Felipe Scolari took over as coach of a Portugal squad which was absolutely bursting with talent, and proceeded to turn it into a team of hatchet men. Their disciplinary record in Germany 2006 was appalling, with 22 yellow cards and 2 red cards, in addition to the winking skullduggery of Cristiano Ronaldo in getting his Manchester Untied team mate, Wayne Rooney, sent off. Portugal's 6 goals in 6 matches, excluding the 3rd place match, was really a pathetic return for a team with this amount of talent. All too often, Pauleta, was stranded upfield as the lone striker with support from an attacking midfield, comprising Cristiano Ronaldo, Figo, Deco and Simao being far too slow to provide support.

You really do have to wonder why coaches bother to engage in football if this is going to be the thrust of their contribution to the team. Portugal had talent enough to have won this World Cup with a postiive attitude, but thankfully they came up short and lost the semi-final to France.

Here's Cristiano Ronaldo's wink

Hero: Fabio Grosso

The Italian defence was the reason for their World Cup win. Although brilliantly led by Fabio Cannavaro, it is another Fabio, Fabio Grosso, who is our hero. Stepping into the ample shoes vacated by Paolo Maldini after his retirement, Grosso could have been expected to be the weak link in the Italian back line. He wasn't at all. The only game he missed was the only game Italy failed to win, the group match against the USA which was drawn.

As the tournament progressed, Grosso got better and better, scoring the opening goal in extra time in the semi-final against Germany, effectively the winner, and taking on the responsibility of the final penalty in the penalty shootout against France in the final. He deserves the plaudits and is very much the unsung hero of Italy's winning effort.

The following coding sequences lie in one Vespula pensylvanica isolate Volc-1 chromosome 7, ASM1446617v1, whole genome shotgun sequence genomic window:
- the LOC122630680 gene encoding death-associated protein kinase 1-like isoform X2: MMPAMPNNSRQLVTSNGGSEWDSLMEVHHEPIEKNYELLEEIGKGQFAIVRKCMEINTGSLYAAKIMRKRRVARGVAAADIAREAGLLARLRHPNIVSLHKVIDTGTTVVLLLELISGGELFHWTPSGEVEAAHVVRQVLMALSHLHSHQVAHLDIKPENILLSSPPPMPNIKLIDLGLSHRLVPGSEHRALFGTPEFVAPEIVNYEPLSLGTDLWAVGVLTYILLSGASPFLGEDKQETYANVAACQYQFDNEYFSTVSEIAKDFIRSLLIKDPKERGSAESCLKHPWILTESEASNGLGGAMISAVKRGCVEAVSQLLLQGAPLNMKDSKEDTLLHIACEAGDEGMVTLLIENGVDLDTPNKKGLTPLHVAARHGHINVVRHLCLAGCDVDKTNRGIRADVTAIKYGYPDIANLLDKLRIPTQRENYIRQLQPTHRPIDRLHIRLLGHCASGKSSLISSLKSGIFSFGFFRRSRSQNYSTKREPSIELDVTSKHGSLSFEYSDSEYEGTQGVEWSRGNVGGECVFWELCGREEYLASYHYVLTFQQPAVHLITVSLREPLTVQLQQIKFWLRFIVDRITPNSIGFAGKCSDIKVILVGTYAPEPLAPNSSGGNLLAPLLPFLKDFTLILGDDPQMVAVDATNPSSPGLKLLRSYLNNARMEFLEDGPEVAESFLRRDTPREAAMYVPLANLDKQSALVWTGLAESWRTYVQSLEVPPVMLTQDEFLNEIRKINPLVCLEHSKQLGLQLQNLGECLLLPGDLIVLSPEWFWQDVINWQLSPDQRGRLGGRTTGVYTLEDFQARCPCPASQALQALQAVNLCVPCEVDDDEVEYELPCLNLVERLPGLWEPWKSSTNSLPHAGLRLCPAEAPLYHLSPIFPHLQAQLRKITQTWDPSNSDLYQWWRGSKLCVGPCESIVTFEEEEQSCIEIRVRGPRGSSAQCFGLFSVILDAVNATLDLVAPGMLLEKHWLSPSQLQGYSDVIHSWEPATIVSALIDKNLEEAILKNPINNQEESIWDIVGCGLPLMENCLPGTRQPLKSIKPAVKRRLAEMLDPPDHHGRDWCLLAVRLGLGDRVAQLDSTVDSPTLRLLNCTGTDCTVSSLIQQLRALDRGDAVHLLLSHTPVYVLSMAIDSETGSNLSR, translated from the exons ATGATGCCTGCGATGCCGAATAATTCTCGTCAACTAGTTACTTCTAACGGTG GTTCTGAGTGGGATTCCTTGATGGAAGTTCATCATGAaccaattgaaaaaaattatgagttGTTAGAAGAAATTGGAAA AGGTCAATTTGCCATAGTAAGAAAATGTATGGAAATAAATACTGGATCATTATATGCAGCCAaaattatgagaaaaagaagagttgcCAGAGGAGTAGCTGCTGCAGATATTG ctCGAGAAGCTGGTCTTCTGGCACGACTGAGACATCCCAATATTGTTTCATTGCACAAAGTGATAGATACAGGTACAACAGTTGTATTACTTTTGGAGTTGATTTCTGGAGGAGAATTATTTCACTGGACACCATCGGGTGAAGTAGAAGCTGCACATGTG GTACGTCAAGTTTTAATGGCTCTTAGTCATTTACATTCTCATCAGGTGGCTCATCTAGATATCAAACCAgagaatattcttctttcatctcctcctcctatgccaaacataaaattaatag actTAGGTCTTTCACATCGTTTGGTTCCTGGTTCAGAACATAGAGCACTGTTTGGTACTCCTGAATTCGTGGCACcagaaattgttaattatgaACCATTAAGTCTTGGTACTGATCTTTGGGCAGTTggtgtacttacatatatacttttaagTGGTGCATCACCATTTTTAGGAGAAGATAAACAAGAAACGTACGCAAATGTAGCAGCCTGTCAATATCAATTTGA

The Battle of Nuremburg

In our series of World Cup 'battles', this Last 16 contest in Nuremburg between Portugal and the Netherlands stands out in terms of the flurry of yellow and red cards dished out by Russian referee, Valentin Ivanov. Two players from each side were sent off: Boulahrouz and van Bronckhorst from the Netherlands, and Deco and Costinha from Portugal, with a further 12 players being booked.

The Final

And so Italy lined up against France for the final. After a 1-1 scoreline at 90 minutes in which, ironically as it transpired, Zinedine Zidane and Marco Materazzi were the goalscorers, the match moved into extra time, and the two goalscorers clashed after words were exchanged. It is hard to know how much blame to put on Materazzi, but he was certainly guilty of some degree of sledging. But surely Zidane should have been able to put a lid on it and not throw a head butt.

The world's stage was set for Zizou
To seal his entry in football's "who's who"
Then a butt of his head
Made the ref show a red
So he left for an early adieu

When it came to penalties Zidane was already gone, and it is tempting to believe that the one penalty missed would have been scored by Zidame had he taken it. But remember that the miss came from David Trezeguet, and surely he would still have been chosen to take a penalty; so in all likelihood Zidane would merely have replaced one of the other successful penalty takers.

Italy had previously been involved in 3 World Cup penalty shootouts and had lost all 3, so this rare success, with 5 out of 5 converted, was pehaps unexpected.

Quick Facts

  • Teams: 32
  • When: 9 June 2006 to 9 July 2006
  • Final: 9 July 2006
  • Matches: 64
  • Goals scored: 147 (average 2.3 per match)
  • Attendance: 3,359,439 (average 52,491)

Verdict: Good, Bad or Ugly?

More bad than good, this was primarily a defensive World Cup. The best efforts came from Germany and Argentina in terms of pure entertainment, although the Italians were on top of their (defensive) game throughout. It just seems that this tournament could and should have been so much better.



Leave a Reply

Your email address will not be published. Required fields are marked *